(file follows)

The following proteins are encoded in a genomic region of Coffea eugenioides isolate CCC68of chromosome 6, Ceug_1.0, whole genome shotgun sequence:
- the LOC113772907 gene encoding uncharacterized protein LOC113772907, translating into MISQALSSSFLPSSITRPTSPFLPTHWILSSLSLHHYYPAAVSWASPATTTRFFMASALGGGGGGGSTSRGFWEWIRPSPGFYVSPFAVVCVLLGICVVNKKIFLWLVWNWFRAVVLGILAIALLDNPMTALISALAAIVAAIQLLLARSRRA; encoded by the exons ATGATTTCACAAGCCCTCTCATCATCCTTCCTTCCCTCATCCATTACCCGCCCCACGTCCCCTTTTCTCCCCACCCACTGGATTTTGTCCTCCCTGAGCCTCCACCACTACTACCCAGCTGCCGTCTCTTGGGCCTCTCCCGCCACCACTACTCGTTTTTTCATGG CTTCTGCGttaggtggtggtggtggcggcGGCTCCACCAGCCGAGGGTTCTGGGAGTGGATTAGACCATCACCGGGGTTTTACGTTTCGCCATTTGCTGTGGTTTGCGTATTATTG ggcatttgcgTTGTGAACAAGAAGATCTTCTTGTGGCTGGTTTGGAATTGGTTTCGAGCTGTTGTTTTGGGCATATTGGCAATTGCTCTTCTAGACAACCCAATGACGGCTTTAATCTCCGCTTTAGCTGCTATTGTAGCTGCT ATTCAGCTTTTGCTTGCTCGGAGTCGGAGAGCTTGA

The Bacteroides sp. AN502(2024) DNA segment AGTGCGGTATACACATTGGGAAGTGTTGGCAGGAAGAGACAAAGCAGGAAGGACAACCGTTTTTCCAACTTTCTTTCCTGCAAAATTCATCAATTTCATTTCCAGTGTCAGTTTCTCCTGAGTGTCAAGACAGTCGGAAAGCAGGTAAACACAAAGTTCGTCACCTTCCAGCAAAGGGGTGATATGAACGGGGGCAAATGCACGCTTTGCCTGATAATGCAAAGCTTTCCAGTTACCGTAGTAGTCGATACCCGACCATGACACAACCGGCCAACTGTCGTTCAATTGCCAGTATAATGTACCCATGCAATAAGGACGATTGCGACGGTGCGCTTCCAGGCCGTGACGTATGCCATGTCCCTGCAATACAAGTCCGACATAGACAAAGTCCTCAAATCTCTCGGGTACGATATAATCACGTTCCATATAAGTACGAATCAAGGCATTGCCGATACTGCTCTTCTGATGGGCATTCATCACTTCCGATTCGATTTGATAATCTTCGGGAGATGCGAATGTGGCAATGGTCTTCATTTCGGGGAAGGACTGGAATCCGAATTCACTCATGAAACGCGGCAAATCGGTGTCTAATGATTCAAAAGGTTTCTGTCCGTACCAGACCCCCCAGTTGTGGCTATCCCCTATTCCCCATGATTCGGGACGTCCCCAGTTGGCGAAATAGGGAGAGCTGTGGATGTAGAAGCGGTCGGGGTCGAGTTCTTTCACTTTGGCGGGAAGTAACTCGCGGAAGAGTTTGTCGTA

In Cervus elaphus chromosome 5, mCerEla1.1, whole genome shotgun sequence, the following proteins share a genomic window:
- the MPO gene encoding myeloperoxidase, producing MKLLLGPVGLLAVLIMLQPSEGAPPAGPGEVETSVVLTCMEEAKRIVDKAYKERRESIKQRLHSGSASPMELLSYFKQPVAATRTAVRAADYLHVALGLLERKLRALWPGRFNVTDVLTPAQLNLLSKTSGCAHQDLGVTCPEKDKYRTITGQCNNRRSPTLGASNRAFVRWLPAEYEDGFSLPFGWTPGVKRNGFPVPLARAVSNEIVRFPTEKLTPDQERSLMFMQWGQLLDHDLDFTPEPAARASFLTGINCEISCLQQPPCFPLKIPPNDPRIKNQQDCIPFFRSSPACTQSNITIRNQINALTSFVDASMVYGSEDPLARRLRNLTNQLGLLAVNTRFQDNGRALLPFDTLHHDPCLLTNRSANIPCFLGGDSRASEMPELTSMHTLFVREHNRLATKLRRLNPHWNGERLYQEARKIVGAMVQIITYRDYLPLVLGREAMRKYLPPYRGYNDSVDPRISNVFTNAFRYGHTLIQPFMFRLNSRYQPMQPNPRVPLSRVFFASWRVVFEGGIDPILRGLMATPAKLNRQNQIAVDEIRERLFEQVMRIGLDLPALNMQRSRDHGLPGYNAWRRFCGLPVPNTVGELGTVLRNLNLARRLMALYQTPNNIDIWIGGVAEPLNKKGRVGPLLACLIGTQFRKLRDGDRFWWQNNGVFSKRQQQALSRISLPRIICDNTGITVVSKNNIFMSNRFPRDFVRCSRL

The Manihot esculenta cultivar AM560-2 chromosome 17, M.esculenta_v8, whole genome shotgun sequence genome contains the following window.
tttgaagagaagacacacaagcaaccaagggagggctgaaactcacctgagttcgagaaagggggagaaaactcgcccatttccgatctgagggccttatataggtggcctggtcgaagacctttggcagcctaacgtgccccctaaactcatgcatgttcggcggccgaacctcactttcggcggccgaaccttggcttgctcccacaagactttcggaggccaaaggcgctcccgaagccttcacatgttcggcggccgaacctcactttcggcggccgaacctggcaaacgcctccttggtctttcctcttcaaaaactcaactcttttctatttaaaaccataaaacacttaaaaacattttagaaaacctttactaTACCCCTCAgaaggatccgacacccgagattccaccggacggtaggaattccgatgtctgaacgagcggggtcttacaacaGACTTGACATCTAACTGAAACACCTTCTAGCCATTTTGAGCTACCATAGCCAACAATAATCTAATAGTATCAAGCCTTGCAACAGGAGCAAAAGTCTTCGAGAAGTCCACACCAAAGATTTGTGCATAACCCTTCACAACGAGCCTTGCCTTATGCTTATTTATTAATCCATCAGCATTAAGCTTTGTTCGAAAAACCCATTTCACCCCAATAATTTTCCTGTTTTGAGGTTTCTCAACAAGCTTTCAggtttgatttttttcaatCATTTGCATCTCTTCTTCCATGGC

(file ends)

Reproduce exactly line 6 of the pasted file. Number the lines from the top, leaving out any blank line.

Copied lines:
The Manihot esculenta cultivar AM560-2 chromosome 17, M.esculenta_v8, whole genome shotgun sequence genome contains the following window.